Prejudice in To Kill a Mockingbird, Obesity: the Last Bastion of Prejudice, and A Bridge to Wiseman’s Cove
Prejudice is a preconceived opinion or judgment without proper knowledge or examination of facts. I have learnt that prejudice is unjust and leads to intolerance, discrimination and racism. These aspects of prejudice are illustrated in the texts, “To Kill a Mocking Bird” by Harper Lee, “Obesity: The Last bastion of prejudice” by Sahale Flanagan, and “A Bridge to Wiseman’s Cove” by James Moloney.
Intolerance of particular groups of people based on prejudice and racism is found in “To Kill a Mocking Bird” by Harper Lee. Atticus accepts a case to defend a black man in a town where blacks are segregated and despised. This makes the whole town turn against him and even his children because they cannot accept that one of their own is defending someone that they hate.
“Your daddy (Atticus) is a disgrace, an’ that nigger oughta hang from the water-tank!” (p84)
Due to the extreme racism rooted deep in the community, public display of intolerant behaviour is accepted in the town. Similarly, the article Obesity: The Last Bastion of Prejudice by Sahale Flanagan, illustrates the intolerant attitudes towards the obese based on stereotypical views. She uses the personal experience of a woman who has experienced a sudden change in attitudes towards her due to a 150lb gain in weight.
“…my kids were embarrassed, friends felt sorry for me, and strangers were shamelessly disgusted by my presence.” – Leslie Lampert
By using a personal experience, Flanagan shows the other side of the story and is able to emphasize the prejudice towards the obese by invoking guilt and sympathy into the reader. Flanagan also uses 2nd person to be confrontational and blunt in order to demonstrate the stereotypical, intolerant views of the obese. In this way, she makes the viewer feel responsible and awkward.
“You probably think she smells bad, you pity her, you ridicule her…”
These texts illustrate how intolerance based on prejudice opinions is destructive and unjust.
Discrimination is found in many places in “To Kill a Mocking Bird”, particularly with the trial of Tom Robinson. Tom is a black man, who is discriminated against because of racial prejudice. He is convicted of a crime despite all evidence suggesting he was innocent because it would be a threat in a community which considered blacks as an inferior class, if the word of a black man was taken over the word of two whites.
“If your not better then a black, who are you better then?”p186
Harper Lee creates a solemn atmosphere during Tom’s verdict to emphasize the injustice and discrimination of the ruling. By using long sentences detailing the movements of each individual she creates a depressed atmosphere, waiting for the inevitable.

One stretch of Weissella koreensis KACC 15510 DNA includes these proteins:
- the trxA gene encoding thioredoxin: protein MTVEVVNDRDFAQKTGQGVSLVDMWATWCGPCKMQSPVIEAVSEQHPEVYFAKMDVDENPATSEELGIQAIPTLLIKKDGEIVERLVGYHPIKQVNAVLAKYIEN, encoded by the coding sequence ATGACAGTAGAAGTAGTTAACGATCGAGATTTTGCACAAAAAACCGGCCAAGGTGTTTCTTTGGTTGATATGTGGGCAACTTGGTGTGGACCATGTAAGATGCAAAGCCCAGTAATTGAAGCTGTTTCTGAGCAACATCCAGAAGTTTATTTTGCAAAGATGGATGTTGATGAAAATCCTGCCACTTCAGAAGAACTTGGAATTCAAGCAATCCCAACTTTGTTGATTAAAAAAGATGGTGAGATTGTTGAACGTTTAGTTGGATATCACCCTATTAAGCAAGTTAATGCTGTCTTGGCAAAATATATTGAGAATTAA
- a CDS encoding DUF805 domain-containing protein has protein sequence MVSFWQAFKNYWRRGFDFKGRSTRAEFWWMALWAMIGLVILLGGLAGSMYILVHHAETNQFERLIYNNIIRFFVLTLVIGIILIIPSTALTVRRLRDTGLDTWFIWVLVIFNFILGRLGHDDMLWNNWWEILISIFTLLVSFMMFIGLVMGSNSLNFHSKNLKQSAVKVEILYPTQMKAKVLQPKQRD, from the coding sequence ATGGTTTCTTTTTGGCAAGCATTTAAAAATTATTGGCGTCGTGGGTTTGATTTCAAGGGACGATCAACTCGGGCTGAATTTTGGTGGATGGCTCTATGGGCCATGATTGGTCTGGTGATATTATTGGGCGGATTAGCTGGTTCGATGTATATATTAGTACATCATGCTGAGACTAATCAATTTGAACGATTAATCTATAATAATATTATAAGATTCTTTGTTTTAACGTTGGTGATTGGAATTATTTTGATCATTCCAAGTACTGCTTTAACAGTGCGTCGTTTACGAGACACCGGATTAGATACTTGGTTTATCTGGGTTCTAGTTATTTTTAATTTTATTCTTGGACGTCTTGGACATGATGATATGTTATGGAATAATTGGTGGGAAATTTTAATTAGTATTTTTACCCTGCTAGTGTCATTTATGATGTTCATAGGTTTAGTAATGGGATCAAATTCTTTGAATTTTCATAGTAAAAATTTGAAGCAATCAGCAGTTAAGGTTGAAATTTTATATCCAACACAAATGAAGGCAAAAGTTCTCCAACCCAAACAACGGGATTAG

“The foreman handed a piece of paper to Mr. Tate who handed it to the clerk who handed it to the judge…guilty…guilty…guilty…” p233
Similarly, in “A Bridge to Wiseman’s Cove” by James Moloney, Carl Matt is assumed to be a trouble maker and is not welcome in Wattle Beach simply because he carries the name Matt. Throughout the novel, there are numerous connotations of the discriminating attitudes towards Carl because of an incident that happened in the past regarding his grandfather who was a Matt.
“I never thought I’d see it, Joy Duncan sticking up for a Matt.” P85
This discrimination is especially obvious when Carl tries to find a job at the barge. Moloney uses a contrast in attitudes to highlight the discrimination. At first, Skip is keen and happy to get Carl working,
“Skip laughed, you’re a keen one I’ll give you that.” P65
His words show that he has developed a fondness for Carl. However in comparison, he becomes furious when he learns that Carl is a Matt.
“Matt! …you bring a Matt onto my barge, let him come here, asking me for a job!” (p66)
The discrimination in these texts is evident in showing the injustices of prejudice.
Prejudice leads to intolerance, discrimination and racism. These aspects of prejudice are explored by the texts, “To Kill a Mocking Bird”, “Obesity: The Last Bastion of Prejudice” and “A Bridge to Wiseman’s Cove”. These texts show the injustices that originate from prejudice and how, as Atticus Finch puts it –
“…You never really know a man until you stand in his shoes and walk around in them.” (p309)
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